Dear American Girl, Please Release a Doll With West Asian Heritage

As I was taking my dog on her afternoon walk on Dec. 31, 2020, we passed the American Girl store, a familiar route I walk to relive the nostalgia of my youth. Similarly, I have a dear friend who anticipates her family's yearly trips to New York, where she can visit the American Girl Place to revisit that same, goosebump-inducing memory lane.

These storefronts remind us of the days where we would read through the American Girl stories and absorb both nuggets of American history and lessons of a shared humanity. These stories empowered both of us to defend women's rights, use our freedom of speech, and face challenges head on. Even though we grew up separately, not meeting until college, we had similar experiences of growing up with American Girl. We read through each character's books, ordered the magazines, flipped through the catalogs, and dreamed of what our next birthday present could be. And we were both the privileged and excited children who got their Samantha Parkington dolls in 2000, when we were 7 years old.

But on that chilly morning a few months ago as I passed the storefront, I looked through the window at the display for the new Girl of the Year doll, and I saw Kira Bailey — a blond, white character — looking back at me. Another white American Girl, just like the year before with Joss, and the year before that with Blaire.

It's been like that since 2018, when the last new doll of color was introduced (excitingly, she was into STEM and shared a powerful message of women in science). While all of the past dolls of the year have shared a significant lesson, the norm for that lesson's face continues to be a white, European-descended heroine. Only five out of 19 Girl of the Year dolls are girls of color — that's only 26 percent. What is even more concerning to me is that there has not been a single Arab American and/or Muslim American doll, when more than 1.5 million Arabs live in the US and approximately 3.45 million Muslims live in the US.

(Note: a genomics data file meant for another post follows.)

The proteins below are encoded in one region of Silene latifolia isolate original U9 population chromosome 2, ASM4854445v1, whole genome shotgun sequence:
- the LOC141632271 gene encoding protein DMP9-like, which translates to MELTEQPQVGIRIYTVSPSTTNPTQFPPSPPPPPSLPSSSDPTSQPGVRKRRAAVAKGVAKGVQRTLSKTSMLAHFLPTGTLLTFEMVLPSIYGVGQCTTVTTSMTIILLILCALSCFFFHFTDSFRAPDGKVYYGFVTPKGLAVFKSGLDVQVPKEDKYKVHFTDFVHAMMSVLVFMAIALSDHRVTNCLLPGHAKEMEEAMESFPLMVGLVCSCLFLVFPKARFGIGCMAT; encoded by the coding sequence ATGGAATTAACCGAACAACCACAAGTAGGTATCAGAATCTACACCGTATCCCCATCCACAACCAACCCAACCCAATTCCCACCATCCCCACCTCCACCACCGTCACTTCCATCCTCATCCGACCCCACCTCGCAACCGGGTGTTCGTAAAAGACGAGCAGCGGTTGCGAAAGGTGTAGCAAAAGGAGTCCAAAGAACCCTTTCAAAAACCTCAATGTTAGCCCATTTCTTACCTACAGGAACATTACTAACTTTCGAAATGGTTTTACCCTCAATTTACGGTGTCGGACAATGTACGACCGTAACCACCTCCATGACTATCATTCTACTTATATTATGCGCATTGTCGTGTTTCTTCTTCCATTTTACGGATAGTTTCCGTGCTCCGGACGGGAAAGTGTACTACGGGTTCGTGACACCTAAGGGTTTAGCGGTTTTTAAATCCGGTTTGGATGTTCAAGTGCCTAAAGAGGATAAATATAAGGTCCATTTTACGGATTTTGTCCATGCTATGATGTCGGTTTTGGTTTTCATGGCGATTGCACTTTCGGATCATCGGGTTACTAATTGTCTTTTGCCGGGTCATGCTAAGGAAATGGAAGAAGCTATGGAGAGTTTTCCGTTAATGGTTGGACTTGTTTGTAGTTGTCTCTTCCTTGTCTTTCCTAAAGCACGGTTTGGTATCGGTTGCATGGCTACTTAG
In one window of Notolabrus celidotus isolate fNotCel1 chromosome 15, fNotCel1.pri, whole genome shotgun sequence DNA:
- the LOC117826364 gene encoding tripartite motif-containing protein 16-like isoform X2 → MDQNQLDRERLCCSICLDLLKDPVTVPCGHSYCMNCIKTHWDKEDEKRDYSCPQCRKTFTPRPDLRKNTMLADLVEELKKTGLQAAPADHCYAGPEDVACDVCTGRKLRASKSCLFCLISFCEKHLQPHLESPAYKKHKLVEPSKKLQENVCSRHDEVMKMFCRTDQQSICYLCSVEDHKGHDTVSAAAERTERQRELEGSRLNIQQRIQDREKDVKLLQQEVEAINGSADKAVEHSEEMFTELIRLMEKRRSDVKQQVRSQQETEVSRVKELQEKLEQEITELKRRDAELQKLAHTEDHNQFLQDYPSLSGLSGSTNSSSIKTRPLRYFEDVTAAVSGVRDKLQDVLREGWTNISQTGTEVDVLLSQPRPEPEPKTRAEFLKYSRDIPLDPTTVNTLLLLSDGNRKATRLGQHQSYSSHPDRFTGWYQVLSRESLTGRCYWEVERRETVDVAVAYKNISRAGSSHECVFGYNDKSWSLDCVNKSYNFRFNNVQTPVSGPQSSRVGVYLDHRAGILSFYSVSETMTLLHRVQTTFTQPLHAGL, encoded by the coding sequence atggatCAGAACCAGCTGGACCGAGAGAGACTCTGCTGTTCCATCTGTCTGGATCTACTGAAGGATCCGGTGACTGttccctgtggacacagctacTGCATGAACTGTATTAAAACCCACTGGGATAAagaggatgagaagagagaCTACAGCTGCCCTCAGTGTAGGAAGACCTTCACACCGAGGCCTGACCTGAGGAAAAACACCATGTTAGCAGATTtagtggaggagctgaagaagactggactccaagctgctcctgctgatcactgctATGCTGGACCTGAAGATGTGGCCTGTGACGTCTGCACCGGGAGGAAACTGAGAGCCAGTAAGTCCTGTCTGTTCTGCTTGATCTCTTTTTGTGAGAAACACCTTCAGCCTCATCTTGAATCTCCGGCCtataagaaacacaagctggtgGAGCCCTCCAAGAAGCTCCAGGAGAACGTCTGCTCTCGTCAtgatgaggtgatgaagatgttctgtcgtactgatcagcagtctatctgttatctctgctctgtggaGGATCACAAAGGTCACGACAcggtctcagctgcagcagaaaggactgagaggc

Representation matters. I, an Iranian American girl, and my dear friend, an Afghan American girl, are both daughters of Muslim refugees and immigrants. We both gravitated toward Samantha because she was the closest to our likeness — and not surprisingly, we are both passionate public speakers akin to her character. We chose Samantha because she was the only doll that looked somewhat like us: with dark, long hair, similar to the style my mom crafted with a hot iron for special events. Her skin was lighter than our own, her heritage didn't resemble our culture, but her hair and her story were enough for us to draw a tenuous connection.

As our love for strong-willed characters matured, we dived into Josefina's stories, where we were introduced to her rich Mexican heritage. We questioned the stolen land we live on and learned the importance of restorative justice through Kaya's coming of age in the Nez Perce tribe. Addy's journey from slavery to navigating postemancipation life showed us how American history's inequity and racism persist and that stories are told so generations to come can learn from recorded history.

What we did not see is the daughter of refugees, a West or Central Asian American immigrant, or a Muslim American girl. Although American Girl is historically a Christian brand, through Rebecca Rubin, we learn about Jewish culture — her character has a Hanukkah and Sabbath gift set. This representation is to be celebrated but also illustrates the opportunity to show more girls that their diverse cultures, faiths, and traditions are worthy of celebration.

Luciana and Rebecca's more recent debuts as diverse characters of minority backgrounds were a glimmer of hope for diversity in a world where white dolls continue to be the norm. A world where girls like me only have Jasmine's mixed, all-in-one heritage of Arab/Muslim/Central/West Asian to look up to. I know I'm just one of many West and Central Asian girls who hope that American Girl will one day hear their pleas for a doll that has a name like theirs, a face like theirs, and a story that reflects their own. A doll that comes with a Nowruz gift set to celebrate the Spring Equinox New Years or a doll that dons a headscarf for Eid prayer would be fitting for a brand that aims to introduce children to diverse cultures and traditions.

The 2021 Girl of the Year, Kira, spotlights admirable efforts to defend animal rights, promote conservation, and address climate change in Australia. The diversity of messages American Girl shares is unlike any other company, but the diversity of its characters' heritages is steadfastly lacking in representation. After 35 years as a company, I and other West and Central Asian Americans call for the introduction of an American Girl that could share a story that highlights our roots while showing the beauty of our traditions, faiths, and cultures. As is in the mission statement of the Girl of the Year, such a release would give a voice to the diverse range of personalities and backgrounds that offer a broader worldview, help teach acceptance, and promote inclusion to children across the country.